Upon arrival at the immigration hall we met up with all of the other falangs that we saw on the Thailand side. That made me feel better. Of course finding that every falang was being forced to cough up 1000 baht didn’t make me feel so good. Apparently all of these ‘police officers’ learned the same tactics because Gage and I again became invisible upon the request of a receipt. While most of the police had name badges with ID numbers on them, the officers extorting us conveniently did not have any name badges or numbers. Since causing a scene or yelling will only get you ignored or thrown in a Cambodian prison, we had little choice in the matter. The Cambodian embassy allows people to apply for an e-visa online that allows you to sail right through this border mess. Of course it costs $20 plus a $5 processing fee. Being the cheapo that I am, I figured we’d save some money by not getting the visa in advance. I decided that paying the 1000 baht ($34) would help me burn off the kharma of being a cheapskate. Lesson learned.

After receiving the most expensive sticker ever placed in my passport, we called our guesthouse owner in Battambang who had volunteered to arrange a cab for us. As we waited at the roundabout and fended off various taxi drivers and small children’s wandering hands, I was thankful for having at least some forethought. The border at Poipet can only be described as madness. Tourists can either submit themselves to the mob off taxi drivers or hop on the free shuttle that takes you to the transport center. If we had gone to the transport center we would have been greeted with the news that the only bus to Battambang leaves before the border even opens. There are plenty of buses to Siem Reap that will take you on a 3+ hour bumpy journey, but apparently Battambang isn’t popular enough to have more than one bus a day. Our cab was 1400 baht ($40), which was expensive but worth it to get out of Poipet.

The nasty city of Poipet.

The nasty city of Poipet.

The irritation and aggravation of the whole ordeal was soothed as soon as we got out of the cityscape of Poipet. As the dust covered casinos and honking trucks slipped away, the landscape turned to lush green. Watery rice patties with distant palm tree jungles bordered the road. We passed small villages with banana leaf houses on stilts and saw several small volleyball courts filled with cheering locals. The trip was two and a half hours, but time flew by as Gage and I poked at each other with various “Look!” exclamations. It was a rough introduction to Cambodia, but maybe things wouldn’t be so bad after all.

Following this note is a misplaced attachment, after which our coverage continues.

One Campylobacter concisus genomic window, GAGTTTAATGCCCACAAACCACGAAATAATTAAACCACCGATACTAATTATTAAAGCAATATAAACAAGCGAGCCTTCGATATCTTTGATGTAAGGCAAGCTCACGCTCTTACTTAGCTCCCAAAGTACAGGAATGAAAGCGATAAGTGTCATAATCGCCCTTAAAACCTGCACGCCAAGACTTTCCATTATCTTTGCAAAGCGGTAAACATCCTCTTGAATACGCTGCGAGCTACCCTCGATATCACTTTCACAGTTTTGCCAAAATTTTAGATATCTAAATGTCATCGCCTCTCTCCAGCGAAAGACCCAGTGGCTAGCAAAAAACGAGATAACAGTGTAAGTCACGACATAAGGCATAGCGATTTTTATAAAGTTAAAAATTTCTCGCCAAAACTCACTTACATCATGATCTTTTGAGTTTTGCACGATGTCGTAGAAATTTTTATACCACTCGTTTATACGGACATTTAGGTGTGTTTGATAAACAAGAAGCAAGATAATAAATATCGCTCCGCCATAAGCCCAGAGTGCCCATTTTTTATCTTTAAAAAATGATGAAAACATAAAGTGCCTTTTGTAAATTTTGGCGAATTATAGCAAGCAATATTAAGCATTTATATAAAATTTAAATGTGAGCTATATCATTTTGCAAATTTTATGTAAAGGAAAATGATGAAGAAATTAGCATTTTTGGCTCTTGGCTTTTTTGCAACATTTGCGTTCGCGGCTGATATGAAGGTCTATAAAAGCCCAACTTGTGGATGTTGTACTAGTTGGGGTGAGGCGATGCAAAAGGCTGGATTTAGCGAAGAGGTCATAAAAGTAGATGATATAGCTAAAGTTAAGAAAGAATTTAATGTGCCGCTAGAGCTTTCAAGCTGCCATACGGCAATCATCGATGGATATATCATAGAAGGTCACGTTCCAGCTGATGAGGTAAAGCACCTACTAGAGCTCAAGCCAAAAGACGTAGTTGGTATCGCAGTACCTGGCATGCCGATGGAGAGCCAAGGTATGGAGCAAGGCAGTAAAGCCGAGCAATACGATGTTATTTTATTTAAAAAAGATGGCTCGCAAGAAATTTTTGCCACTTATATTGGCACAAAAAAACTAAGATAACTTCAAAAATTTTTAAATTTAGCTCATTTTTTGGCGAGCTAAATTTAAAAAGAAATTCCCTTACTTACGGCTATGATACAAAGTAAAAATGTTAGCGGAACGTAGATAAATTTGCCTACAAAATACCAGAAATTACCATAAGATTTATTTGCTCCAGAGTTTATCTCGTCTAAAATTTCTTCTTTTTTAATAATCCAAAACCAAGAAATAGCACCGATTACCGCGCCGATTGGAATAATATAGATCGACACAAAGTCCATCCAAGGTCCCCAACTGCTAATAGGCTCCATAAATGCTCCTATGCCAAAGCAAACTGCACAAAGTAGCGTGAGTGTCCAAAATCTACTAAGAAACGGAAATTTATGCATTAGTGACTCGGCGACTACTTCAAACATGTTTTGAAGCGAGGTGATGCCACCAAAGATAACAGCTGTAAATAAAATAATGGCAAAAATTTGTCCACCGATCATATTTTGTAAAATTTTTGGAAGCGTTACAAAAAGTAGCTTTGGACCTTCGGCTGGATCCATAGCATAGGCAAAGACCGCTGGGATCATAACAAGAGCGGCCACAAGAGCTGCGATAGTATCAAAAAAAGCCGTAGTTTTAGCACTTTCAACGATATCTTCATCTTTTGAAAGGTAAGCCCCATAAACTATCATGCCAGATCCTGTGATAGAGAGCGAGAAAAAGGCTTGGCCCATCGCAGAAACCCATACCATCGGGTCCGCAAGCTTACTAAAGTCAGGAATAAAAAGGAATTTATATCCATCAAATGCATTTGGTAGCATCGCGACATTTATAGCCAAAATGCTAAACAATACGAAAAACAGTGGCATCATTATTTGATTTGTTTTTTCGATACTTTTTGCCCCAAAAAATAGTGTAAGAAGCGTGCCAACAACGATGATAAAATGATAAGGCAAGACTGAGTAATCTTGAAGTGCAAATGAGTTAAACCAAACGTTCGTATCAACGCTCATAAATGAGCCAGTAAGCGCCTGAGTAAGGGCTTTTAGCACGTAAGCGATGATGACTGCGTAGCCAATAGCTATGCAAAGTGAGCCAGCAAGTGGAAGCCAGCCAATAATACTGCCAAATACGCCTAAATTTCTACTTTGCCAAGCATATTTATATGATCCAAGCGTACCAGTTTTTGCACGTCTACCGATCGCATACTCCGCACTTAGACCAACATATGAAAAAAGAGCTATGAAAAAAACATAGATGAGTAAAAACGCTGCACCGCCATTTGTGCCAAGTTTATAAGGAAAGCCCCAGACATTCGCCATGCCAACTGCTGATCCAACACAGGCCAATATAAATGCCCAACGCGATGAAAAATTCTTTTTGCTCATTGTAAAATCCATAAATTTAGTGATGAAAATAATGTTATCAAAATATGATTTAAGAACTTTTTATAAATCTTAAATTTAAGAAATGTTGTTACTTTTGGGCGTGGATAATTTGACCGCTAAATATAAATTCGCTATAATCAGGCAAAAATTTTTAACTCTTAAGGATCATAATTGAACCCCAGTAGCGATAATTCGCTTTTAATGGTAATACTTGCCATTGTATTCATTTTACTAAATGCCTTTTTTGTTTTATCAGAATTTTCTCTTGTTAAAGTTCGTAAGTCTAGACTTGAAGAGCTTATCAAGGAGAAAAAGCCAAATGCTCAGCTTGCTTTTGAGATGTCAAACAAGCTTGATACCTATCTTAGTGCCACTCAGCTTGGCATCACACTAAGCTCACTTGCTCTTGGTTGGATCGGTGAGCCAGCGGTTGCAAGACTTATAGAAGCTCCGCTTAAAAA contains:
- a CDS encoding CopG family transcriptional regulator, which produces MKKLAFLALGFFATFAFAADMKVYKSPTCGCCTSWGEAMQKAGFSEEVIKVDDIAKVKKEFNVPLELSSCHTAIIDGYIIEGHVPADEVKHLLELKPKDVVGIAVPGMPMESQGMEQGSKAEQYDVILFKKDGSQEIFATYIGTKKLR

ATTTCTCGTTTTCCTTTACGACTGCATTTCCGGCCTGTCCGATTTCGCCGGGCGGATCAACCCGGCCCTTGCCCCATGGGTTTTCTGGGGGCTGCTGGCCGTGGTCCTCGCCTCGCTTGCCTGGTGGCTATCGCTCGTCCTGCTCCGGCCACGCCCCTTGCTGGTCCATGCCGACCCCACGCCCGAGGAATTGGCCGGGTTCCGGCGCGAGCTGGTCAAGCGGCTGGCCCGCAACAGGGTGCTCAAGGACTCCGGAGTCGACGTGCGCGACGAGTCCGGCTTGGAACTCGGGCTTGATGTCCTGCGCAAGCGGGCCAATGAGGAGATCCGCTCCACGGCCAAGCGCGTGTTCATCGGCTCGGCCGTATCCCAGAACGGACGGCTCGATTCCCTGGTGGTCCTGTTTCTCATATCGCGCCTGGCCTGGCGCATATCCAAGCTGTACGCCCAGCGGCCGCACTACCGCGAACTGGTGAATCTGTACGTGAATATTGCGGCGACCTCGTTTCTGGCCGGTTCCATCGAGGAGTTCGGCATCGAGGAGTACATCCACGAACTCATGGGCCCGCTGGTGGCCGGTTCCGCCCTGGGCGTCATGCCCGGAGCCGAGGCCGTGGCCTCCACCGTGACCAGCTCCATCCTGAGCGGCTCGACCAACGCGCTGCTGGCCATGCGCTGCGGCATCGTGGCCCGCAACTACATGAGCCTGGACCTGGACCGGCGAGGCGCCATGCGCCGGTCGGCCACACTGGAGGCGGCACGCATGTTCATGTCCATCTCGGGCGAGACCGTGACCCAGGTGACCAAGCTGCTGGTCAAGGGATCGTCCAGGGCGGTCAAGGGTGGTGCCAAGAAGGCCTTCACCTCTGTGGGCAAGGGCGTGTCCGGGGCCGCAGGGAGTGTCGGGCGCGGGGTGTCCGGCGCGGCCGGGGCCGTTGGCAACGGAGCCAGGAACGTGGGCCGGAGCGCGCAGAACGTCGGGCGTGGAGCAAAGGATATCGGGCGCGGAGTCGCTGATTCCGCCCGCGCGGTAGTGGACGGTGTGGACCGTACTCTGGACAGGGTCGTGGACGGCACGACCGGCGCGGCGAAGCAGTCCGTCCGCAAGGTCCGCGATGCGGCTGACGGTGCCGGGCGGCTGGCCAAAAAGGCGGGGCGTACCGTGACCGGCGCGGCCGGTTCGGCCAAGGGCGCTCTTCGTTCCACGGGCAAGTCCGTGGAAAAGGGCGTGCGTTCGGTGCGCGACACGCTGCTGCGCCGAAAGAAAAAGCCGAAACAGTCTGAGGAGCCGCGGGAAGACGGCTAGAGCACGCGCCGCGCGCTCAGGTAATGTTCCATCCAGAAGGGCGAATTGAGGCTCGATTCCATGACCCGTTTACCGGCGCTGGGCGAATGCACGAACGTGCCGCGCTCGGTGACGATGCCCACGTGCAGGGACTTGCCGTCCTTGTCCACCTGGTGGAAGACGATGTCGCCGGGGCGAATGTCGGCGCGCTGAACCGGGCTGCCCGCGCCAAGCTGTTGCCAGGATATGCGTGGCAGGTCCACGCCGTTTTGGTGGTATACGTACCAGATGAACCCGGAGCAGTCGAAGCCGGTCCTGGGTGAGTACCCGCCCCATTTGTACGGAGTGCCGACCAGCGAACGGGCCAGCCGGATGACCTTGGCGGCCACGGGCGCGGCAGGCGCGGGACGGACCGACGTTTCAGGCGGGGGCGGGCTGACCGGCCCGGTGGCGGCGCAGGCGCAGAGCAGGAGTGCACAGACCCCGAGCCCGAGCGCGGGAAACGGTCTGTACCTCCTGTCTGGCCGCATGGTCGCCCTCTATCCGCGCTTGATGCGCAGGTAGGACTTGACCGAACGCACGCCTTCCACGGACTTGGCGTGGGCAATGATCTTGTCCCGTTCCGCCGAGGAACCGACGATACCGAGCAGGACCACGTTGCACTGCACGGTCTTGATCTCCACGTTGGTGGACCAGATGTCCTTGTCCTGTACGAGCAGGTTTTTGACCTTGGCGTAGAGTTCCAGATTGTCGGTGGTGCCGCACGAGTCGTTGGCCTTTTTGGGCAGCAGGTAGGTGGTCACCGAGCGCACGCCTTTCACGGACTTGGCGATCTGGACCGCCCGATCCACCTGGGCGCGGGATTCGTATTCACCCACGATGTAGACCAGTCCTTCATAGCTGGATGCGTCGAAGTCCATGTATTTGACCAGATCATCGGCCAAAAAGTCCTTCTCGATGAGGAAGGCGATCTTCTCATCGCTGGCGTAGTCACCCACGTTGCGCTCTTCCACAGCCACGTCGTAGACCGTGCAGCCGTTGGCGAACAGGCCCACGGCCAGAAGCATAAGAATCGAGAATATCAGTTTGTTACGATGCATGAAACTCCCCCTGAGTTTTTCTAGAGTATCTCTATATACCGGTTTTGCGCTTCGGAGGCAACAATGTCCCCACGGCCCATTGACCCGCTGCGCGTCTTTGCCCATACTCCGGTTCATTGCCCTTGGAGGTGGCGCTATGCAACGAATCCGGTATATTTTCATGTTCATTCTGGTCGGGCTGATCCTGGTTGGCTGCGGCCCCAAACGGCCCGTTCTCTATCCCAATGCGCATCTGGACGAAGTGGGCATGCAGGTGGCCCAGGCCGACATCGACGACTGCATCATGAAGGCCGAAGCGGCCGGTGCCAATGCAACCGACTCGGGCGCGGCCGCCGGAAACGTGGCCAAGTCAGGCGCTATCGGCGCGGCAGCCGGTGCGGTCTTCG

• Definitely get yourself a Cambodian E-Visa online at the Ministry of Foreign Affairs. It will cost you $25 and will get you through the border (relatively) smoothly. Just be sure that you apply at least three days before arrival as it takes a little while to process. You’ll need to upload a recent photo of yourself and be able to print out the confirmation.

  • Don’t buy a package trip from Bangkok to Siem Reap. They sound like a good idea, but are rife with scams. It’s better to suffer putting the trip together by yourself.

  • You can get from Bangkok to Aranyaprathet by train or bus. The train schedule can be found here. Although the train was cheaper (around 40 baht) we didn’t want to get up that early so we took the bus (221 baht). The buses depart from the Northern Bus Terminal (Mo Chit) in the morning at 6, 9:30, and 11. There are some afternoon buses too. I couldn’t find the schedule online, but if you’re in Bangkok, you can call the Tourism Authority of Thailand and get the details from their very helpful staff.

  • From the bus station or train station in Aranyaprathet it should only cost you 40-50 baht to get to the border.